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Health Care & Insurance

Your Path to Cheaper Insurance

The best option isn't always the most obvious.



You have an employer plan

If your employer has cut coverage or raised premiums, compare the cost of an individual policy with your group plan.

You have individual coverage

You may be able to find a better deal with another insurer.


You have COBRA

This federal law lets most people continue group coverage after they leave the group, but the price jumps significantly because you pay the full cost. However, the government is currently paying 65% of COBRA premiums for up to nine months for people who lose their job between September 1, 2008, and December 31, 2009.

  • You qualify for the COBRA subsidy

  • You don't qualify for the COBRA subsidy


You qualify for the COBRA subsidy

COBRA is usually your best bet if you qualify for the subsidy, although it's a good idea to start looking for individual coverage to prepare for when the subsidy ends after nine months.

You don't qualify for the COBRA subsidy

You don't have medical issues. Shop for an individual policy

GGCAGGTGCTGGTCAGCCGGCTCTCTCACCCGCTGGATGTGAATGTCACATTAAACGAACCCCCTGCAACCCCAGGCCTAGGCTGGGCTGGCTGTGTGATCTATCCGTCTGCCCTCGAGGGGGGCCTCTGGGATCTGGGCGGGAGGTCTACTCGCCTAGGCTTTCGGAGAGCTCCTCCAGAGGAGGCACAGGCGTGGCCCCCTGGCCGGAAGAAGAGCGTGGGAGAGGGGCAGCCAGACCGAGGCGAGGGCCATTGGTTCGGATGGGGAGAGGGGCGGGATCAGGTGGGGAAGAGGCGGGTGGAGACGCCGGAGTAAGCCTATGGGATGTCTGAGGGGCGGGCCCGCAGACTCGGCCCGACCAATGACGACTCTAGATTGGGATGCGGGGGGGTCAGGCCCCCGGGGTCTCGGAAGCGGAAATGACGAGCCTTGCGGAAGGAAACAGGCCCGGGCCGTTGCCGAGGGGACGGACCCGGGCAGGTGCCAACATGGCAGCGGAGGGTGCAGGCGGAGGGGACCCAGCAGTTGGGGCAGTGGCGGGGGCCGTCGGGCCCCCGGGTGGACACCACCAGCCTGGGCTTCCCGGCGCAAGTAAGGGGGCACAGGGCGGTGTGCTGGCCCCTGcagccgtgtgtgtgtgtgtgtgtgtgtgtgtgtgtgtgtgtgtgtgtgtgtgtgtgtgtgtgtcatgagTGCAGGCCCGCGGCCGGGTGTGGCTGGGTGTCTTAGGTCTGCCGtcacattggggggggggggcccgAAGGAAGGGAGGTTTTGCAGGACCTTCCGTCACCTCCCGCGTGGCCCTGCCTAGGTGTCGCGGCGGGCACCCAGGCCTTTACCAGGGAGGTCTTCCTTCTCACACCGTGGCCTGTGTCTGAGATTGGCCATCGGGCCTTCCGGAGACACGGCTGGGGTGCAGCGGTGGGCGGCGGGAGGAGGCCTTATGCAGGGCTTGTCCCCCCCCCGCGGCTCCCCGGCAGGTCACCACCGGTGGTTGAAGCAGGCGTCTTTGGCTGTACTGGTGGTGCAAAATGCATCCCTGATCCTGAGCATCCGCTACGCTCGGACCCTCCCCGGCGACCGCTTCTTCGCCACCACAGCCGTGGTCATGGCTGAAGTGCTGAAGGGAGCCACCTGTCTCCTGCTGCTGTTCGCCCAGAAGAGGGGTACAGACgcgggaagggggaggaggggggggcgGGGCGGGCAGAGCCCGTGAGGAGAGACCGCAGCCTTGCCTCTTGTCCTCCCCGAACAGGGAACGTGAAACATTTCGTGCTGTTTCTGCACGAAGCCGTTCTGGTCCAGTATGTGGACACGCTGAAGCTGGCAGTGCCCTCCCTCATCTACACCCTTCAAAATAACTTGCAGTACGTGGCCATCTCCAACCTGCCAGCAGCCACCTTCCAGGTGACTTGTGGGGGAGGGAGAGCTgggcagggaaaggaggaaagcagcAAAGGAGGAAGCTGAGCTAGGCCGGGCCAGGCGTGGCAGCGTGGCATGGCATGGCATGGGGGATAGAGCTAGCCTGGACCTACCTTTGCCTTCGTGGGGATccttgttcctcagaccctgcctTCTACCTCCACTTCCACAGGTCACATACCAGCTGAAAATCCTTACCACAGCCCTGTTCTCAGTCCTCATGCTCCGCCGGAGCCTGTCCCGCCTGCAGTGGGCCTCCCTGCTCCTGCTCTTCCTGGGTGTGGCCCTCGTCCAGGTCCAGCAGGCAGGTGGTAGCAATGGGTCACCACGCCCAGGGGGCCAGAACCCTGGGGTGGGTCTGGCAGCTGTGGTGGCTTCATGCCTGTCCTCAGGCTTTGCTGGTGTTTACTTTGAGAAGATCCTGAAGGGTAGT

You have medical issues. See whether you can qualify for an individual policy, but COBRA may be your best option. You can stay on COBRA for up to 18 months after leaving your job, or up to 36 months after you no longer qualify for coverage as a dependent (if, for example, you lose coverage because of a divorce or because you're too old to remain on your parents' policy).


You don't have medical issues

You might be surprised at how good a deal you can get on a health-insurance policy. Get price quotes for individual coverage at, or from a local agent (find one at If you are healthy, you may be able to find an individual policy for less than $250 per month. You can lower your costs by buying a high-deductible policy and opening a health savings account.


You have medical issues

You may qualify for an individual policy if you shop around. Otherwise, contact your state insurance department about options for people with medical conditions (find links on the insurance page of Thirty-three states have high-risk pools for anyone rejected by private insurers. A few states, including New York and New Jersey, must cover everyone regardless of their health. Also see for help.